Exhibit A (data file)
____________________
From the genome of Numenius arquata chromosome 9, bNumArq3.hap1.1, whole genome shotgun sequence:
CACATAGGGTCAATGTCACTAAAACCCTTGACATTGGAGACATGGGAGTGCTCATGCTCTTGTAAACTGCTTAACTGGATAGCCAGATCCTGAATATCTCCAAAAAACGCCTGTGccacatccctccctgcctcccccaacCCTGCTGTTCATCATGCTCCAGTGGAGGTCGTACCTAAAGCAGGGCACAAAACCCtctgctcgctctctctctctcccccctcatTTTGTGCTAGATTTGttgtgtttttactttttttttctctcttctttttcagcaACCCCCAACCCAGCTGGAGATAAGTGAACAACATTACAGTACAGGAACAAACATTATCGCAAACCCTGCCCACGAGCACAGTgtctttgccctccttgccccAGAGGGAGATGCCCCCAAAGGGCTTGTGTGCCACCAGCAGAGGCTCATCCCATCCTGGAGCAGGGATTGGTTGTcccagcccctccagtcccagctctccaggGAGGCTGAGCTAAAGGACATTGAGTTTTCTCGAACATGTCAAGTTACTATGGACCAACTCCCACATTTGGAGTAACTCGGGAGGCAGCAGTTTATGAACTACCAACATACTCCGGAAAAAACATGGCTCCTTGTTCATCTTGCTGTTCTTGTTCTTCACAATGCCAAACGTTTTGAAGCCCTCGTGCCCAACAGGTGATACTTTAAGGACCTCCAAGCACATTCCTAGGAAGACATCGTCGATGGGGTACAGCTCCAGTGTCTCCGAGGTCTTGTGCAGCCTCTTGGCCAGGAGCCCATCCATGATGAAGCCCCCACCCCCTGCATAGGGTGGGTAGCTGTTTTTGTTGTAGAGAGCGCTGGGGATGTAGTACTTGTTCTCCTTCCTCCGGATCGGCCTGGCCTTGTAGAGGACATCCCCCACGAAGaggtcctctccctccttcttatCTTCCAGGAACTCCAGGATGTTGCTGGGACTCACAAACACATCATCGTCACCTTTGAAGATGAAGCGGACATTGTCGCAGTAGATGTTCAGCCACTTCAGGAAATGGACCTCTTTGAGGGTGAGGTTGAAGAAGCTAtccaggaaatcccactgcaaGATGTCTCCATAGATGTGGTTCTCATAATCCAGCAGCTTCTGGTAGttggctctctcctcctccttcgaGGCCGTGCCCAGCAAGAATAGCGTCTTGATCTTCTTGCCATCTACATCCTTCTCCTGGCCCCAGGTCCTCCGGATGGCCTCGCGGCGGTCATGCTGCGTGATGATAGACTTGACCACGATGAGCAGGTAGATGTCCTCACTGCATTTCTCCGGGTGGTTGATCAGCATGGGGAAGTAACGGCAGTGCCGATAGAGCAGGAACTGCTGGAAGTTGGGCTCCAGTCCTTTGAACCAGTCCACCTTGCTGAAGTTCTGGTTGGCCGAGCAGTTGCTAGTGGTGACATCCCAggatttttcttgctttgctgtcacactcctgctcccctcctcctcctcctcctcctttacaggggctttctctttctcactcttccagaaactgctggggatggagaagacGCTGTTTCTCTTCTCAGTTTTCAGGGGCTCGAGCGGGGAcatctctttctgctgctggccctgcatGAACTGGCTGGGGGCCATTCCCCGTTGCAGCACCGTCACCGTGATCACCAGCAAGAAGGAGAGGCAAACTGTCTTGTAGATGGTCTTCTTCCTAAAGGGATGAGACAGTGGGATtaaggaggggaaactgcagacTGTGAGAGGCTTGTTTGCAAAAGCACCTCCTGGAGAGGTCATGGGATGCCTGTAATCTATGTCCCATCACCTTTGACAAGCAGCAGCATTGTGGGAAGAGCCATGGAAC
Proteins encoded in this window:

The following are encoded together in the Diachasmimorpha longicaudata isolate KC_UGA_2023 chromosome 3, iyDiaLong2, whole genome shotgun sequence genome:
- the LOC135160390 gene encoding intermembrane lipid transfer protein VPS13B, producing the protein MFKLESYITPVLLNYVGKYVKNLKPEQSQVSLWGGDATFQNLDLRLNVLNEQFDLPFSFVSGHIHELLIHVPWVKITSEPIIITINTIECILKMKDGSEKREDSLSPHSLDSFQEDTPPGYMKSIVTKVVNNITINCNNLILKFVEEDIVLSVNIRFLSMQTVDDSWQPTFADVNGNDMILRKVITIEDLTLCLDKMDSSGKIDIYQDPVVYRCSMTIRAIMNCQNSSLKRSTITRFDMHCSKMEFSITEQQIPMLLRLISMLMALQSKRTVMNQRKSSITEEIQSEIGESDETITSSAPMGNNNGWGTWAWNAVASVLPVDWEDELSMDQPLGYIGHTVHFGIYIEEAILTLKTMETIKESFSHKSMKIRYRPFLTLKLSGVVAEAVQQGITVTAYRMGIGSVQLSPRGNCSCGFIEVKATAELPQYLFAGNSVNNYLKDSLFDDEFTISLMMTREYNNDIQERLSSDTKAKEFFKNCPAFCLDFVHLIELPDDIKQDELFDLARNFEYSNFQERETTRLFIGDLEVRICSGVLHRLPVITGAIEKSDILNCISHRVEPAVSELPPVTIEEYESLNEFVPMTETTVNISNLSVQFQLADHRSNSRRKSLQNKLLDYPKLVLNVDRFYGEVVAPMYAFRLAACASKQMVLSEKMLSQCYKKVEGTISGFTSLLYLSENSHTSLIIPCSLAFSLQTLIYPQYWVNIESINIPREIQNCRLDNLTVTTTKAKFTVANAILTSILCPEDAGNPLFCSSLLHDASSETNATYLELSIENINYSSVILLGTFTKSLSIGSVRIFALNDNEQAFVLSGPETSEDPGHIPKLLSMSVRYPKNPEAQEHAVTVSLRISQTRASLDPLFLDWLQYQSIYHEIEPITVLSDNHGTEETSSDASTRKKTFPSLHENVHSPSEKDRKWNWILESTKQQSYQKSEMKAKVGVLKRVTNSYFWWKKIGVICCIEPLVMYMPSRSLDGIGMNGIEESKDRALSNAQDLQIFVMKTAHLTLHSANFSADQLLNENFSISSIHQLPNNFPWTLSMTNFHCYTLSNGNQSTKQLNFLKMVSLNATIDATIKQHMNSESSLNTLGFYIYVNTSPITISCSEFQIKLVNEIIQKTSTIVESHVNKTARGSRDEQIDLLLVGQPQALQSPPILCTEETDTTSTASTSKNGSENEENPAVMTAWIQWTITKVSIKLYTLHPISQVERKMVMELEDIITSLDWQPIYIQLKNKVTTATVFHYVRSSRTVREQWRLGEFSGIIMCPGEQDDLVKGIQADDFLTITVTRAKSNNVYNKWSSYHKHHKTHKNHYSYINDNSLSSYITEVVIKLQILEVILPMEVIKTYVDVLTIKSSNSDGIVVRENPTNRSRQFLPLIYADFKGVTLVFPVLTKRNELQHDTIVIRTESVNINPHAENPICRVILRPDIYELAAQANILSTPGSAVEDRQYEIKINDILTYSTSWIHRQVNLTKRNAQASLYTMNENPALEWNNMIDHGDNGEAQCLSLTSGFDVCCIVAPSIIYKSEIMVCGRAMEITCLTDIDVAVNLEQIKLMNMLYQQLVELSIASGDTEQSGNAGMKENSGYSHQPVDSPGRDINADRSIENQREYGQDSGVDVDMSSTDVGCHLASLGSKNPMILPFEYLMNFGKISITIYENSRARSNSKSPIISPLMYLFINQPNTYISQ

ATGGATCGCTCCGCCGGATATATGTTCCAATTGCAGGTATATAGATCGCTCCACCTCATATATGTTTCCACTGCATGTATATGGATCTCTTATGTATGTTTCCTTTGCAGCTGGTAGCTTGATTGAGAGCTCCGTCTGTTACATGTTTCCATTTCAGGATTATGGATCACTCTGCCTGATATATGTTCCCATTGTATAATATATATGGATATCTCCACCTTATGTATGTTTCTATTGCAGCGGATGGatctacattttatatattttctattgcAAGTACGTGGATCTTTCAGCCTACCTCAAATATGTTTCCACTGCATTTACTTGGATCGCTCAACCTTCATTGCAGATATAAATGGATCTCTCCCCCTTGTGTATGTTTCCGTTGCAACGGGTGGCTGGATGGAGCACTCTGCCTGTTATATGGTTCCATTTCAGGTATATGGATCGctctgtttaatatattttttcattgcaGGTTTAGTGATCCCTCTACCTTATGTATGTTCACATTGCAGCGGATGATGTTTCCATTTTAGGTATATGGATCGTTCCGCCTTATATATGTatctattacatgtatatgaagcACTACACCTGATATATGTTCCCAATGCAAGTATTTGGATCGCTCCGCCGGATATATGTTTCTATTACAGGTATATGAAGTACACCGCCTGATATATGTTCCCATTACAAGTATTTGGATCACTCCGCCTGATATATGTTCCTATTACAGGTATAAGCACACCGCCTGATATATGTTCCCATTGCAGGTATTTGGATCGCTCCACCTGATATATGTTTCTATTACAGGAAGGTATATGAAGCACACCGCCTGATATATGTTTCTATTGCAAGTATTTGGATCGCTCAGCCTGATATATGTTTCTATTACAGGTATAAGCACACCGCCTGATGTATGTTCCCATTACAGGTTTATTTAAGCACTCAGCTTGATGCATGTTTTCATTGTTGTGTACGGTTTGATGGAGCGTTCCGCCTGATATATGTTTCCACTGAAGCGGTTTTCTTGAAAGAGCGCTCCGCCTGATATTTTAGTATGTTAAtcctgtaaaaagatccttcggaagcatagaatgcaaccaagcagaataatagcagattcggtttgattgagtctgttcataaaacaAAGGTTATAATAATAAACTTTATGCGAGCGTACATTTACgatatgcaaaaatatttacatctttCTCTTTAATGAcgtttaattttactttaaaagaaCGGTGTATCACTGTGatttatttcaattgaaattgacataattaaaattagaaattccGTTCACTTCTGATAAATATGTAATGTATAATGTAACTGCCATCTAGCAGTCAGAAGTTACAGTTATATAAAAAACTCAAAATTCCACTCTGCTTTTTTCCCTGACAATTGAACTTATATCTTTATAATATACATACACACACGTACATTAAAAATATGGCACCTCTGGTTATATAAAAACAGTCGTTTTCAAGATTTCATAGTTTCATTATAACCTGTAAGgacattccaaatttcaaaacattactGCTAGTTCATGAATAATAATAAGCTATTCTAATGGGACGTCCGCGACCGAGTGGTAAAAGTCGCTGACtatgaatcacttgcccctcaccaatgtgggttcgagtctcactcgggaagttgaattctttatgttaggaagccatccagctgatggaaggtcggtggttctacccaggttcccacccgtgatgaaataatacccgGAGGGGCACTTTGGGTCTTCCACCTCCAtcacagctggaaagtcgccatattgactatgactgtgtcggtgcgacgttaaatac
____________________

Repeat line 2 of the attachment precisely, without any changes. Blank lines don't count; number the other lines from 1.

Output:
CACATAGGGTCAATGTCACTAAAACCCTTGACATTGGAGACATGGGAGTGCTCATGCTCTTGTAAACTGCTTAACTGGATAGCCAGATCCTGAATATCTCCAAAAAACGCCTGTGccacatccctccctgcctcccccaacCCTGCTGTTCATCATGCTCCAGTGGAGGTCGTACCTAAAGCAGGGCACAAAACCCtctgctcgctctctctctctcccccctcatTTTGTGCTAGATTTGttgtgtttttactttttttttctctcttctttttcagcaACCCCCAACCCAGCTGGAGATAAGTGAACAACATTACAGTACAGGAACAAACATTATCGCAAACCCTGCCCACGAGCACAGTgtctttgccctccttgccccAGAGGGAGATGCCCCCAAAGGGCTTGTGTGCCACCAGCAGAGGCTCATCCCATCCTGGAGCAGGGATTGGTTGTcccagcccctccagtcccagctctccaggGAGGCTGAGCTAAAGGACATTGAGTTTTCTCGAACATGTCAAGTTACTATGGACCAACTCCCACATTTGGAGTAACTCGGGAGGCAGCAGTTTATGAACTACCAACATACTCCGGAAAAAACATGGCTCCTTGTTCATCTTGCTGTTCTTGTTCTTCACAATGCCAAACGTTTTGAAGCCCTCGTGCCCAACAGGTGATACTTTAAGGACCTCCAAGCACATTCCTAGGAAGACATCGTCGATGGGGTACAGCTCCAGTGTCTCCGAGGTCTTGTGCAGCCTCTTGGCCAGGAGCCCATCCATGATGAAGCCCCCACCCCCTGCATAGGGTGGGTAGCTGTTTTTGTTGTAGAGAGCGCTGGGGATGTAGTACTTGTTCTCCTTCCTCCGGATCGGCCTGGCCTTGTAGAGGACATCCCCCACGAAGaggtcctctccctccttcttatCTTCCAGGAACTCCAGGATGTTGCTGGGACTCACAAACACATCATCGTCACCTTTGAAGATGAAGCGGACATTGTCGCAGTAGATGTTCAGCCACTTCAGGAAATGGACCTCTTTGAGGGTGAGGTTGAAGAAGCTAtccaggaaatcccactgcaaGATGTCTCCATAGATGTGGTTCTCATAATCCAGCAGCTTCTGGTAGttggctctctcctcctccttcgaGGCCGTGCCCAGCAAGAATAGCGTCTTGATCTTCTTGCCATCTACATCCTTCTCCTGGCCCCAGGTCCTCCGGATGGCCTCGCGGCGGTCATGCTGCGTGATGATAGACTTGACCACGATGAGCAGGTAGATGTCCTCACTGCATTTCTCCGGGTGGTTGATCAGCATGGGGAAGTAACGGCAGTGCCGATAGAGCAGGAACTGCTGGAAGTTGGGCTCCAGTCCTTTGAACCAGTCCACCTTGCTGAAGTTCTGGTTGGCCGAGCAGTTGCTAGTGGTGACATCCCAggatttttcttgctttgctgtcacactcctgctcccctcctcctcctcctcctcctttacaggggctttctctttctcactcttccagaaactgctggggatggagaagacGCTGTTTCTCTTCTCAGTTTTCAGGGGCTCGAGCGGGGAcatctctttctgctgctggccctgcatGAACTGGCTGGGGGCCATTCCCCGTTGCAGCACCGTCACCGTGATCACCAGCAAGAAGGAGAGGCAAACTGTCTTGTAGATGGTCTTCTTCCTAAAGGGATGAGACAGTGGGATtaaggaggggaaactgcagacTGTGAGAGGCTTGTTTGCAAAAGCACCTCCTGGAGAGGTCATGGGATGCCTGTAATCTATGTCCCATCACCTTTGACAAGCAGCAGCATTGTGGGAAGAGCCATGGAAC